Willy Moog: German philosopher (1888 - 1935) | Biography, Bibliography, Facts, Information, Career, Wiki, Life
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Willy Moog
German philosopher

Willy Moog

Willy Moog
The basics

Quick Facts

Intro German philosopher
Was Philosopher Educator
From Germany
Field Academia Philosophy
Gender male
Birth 22 January 1888
Death 24 October 1935, Braunschweig (aged 47 years)
Star sign Aquarius
The details (from wikipedia)


Willy Moog (also: Wilhelm or Willi Moog; born 22 January 1888 in Neuengronau (community of Sinntal) – 24 October 1935 in Braunschweig) was a German philosopher and educator.


Willy Moog studied from 1906 to 1909 in Berlin, Munich and Gießen; his areas of primary focus were Germanic Studies and Philosophy. He was inspired by the Berlin lectures of Georg Simmel and studied Neo-Kantianism with the school around Wilhelm Dilthey. 1915-1918 he served, against his will, as soldier in World War I, at a customs office at the Prussian-Polish-Russian border. In 1919, Moog married Mathilde Buss (1884-1958), an artist painter and lyric. The couple had one daughter, Marianne Moog-Hoff (1921-1999), who during World War II emigrated to Oslo in Norway and married a Norwegian.

In the early 1930s, Moog faced severe problems with the Nazi government, who ruled the federal state of Braunschweig, impersonated by president Dietrich Klagges, before Adolf Hitler came into power. Moog committed suicide in fall 1935.


In 1909 he wrote a dissertation on the psychology of literature under the supervision of Karl Groos at the Universität Gießen, entitled "Natur und Ich in Goethes Lyrik" (Nature and I in Goethe's lyrics). During the First World War, Moog published his first book Kant's views on Peace and War (1917). Moog was a fervent pacifist. In 1919, he accomplished his habilitation at Universität Greifswald with the book on Logik, Psychologie und Psychologismus, a then well-known classic on the interdisciplinary debates on psychologism. In Greifswald, he also learned about the philosophy of William James through one of his peers, Johannes Rehmke.

In 1924 Moog became Full Professor of Philosophy, Pedagigcs and Psychology at Braunschweig University of Technology. From 1927-1930 he was Dean of the Faculty of Cultural Studies. In 1930, his renowned book Hegel und die Hegelsche Schule was published and received international attention. It was translated into Spanish by José Gaos in 1931. Moog extensively contributed to the history of philosophy, on which he wrote two textbooks, allied by a two volume set on the History of Pedagogics (Vol. I, 1927; Vol. II 1933, 9th ed. 1991). With the help of Max Frischeisen-Köhler, the co-edited Volume III of Friedrich Ueberweg Grundriß der Geschichte der Philosophie (on early modern philosophy) appeared in 1924. Moog was well connected to the philosophers of his time, among them Moritz Schlick, Ernst Cassirer, Arthur Liebert, Helmuth Plessner, Heinrich Scholz and Max Wentscher.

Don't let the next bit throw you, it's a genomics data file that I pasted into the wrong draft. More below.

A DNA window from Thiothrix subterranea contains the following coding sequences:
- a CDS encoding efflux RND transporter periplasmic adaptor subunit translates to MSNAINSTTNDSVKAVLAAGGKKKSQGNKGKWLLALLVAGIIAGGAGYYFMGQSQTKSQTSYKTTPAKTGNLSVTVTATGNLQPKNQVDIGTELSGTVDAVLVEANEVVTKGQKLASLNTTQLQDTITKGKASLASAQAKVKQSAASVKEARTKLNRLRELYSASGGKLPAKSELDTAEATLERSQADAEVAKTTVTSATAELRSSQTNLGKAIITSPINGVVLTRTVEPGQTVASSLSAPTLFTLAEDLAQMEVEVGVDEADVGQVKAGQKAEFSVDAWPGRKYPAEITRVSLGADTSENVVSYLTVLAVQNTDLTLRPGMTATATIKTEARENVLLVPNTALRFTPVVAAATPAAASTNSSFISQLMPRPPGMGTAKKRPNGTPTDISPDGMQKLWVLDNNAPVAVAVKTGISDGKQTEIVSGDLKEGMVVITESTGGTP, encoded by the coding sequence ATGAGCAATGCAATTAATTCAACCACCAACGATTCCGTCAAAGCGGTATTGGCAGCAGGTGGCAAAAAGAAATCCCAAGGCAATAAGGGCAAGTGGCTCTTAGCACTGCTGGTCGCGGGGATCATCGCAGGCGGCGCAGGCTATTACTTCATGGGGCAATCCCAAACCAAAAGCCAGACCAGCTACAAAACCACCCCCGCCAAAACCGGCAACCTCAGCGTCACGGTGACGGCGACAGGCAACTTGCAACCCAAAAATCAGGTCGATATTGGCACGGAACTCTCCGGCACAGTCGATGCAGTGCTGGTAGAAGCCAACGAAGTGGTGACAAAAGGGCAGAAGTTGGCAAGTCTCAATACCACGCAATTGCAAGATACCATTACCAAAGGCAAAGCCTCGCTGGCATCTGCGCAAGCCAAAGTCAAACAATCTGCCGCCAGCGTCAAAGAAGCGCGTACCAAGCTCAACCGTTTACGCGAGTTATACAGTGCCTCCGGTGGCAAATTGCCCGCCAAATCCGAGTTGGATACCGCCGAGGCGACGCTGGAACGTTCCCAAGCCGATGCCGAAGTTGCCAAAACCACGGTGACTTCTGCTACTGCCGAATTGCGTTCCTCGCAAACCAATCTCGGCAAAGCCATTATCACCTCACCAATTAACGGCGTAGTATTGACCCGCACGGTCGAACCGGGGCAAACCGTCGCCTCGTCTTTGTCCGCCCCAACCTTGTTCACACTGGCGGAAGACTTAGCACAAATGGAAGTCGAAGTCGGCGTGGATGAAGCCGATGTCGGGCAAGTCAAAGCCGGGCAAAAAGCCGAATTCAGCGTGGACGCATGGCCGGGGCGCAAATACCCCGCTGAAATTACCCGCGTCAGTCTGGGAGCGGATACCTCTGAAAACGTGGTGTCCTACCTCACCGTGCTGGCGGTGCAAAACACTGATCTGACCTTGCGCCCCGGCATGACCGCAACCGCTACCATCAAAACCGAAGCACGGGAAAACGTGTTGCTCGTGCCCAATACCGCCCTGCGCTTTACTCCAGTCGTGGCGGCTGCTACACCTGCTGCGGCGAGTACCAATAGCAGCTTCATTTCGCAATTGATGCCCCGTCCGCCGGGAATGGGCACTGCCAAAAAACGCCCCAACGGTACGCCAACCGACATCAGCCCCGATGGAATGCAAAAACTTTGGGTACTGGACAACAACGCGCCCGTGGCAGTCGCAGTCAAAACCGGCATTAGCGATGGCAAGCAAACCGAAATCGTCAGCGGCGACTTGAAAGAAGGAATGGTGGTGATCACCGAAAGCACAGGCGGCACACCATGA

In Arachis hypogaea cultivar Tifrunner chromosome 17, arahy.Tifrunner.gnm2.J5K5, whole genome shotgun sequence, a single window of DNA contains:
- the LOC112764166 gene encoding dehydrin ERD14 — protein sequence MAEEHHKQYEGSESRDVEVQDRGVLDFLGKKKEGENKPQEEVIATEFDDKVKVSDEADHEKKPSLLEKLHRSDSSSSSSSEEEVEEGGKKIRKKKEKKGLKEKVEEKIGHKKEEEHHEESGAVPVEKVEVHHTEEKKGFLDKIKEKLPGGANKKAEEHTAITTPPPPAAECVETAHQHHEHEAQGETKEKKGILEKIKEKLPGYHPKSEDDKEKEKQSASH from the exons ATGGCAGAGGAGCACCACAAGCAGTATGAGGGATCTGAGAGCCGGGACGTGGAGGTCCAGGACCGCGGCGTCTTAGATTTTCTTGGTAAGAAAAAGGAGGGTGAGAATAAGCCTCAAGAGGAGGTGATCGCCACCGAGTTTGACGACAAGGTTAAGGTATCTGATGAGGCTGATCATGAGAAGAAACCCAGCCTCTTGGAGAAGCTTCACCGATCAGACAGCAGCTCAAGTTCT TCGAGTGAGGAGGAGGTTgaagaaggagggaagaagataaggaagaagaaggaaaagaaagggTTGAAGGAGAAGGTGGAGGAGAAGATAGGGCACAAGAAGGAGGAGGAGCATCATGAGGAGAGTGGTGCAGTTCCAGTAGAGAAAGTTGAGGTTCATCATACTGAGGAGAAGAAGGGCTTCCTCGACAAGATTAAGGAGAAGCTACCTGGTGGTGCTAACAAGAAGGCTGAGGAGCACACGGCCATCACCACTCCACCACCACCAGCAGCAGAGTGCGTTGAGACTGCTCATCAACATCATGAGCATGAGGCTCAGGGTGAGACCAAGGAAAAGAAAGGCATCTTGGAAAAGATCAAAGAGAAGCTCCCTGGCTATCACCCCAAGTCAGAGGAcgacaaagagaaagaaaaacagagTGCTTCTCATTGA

A long-term research project on Moog is located at the philosophy department of Technischen Universität Braunschweig

The first biography on Moog, written by philosopher Nicole C. Karafyllis, has been published in January 2015 at the German Karl Alber Verlag in Freiburg. During her biographical research, she found out that Willy Moog's relatives are directly related to the US-American pioneer of synthesizer Robert Moog (whose grandfather came from the region around Marburg in Germany).

Selected works

  • Natur und Ich in Goethes Lyrik (Dissertationsschrift, Darmstadt 1909)
  • Kants Ansichten über Krieg und Frieden (Darmstadt 1917)
  • Logik, Psychologie und Psychologismus (Habilitationsschrift) (1919), Leipzig: Niemeyer 1920.
  • Philosophie (Gotha 1921, series: Wissenschaftliche Forschungsberichte, ed. by Karl Hönn)
  • Philosophische und pädagogische Strömungen der Gegenwart in ihrem Zusammenhang (1926)
  • Geschichte der Pädagogik in 3 Bänden (1928 - 1933, nur Bd. 2 und 3 erschienen)
  • Hegel und die Hegelsche Schule (1930), Spanish translation 1931 by José Gaos (Madrid, Revista de occidente)
  • Das Leben der Philosophen (1932)
  • Die Pädagogik der Neuzeit vom 18. Jahrhundert bis zur Gegenwart (two of three volumes publ. 1927-1933)

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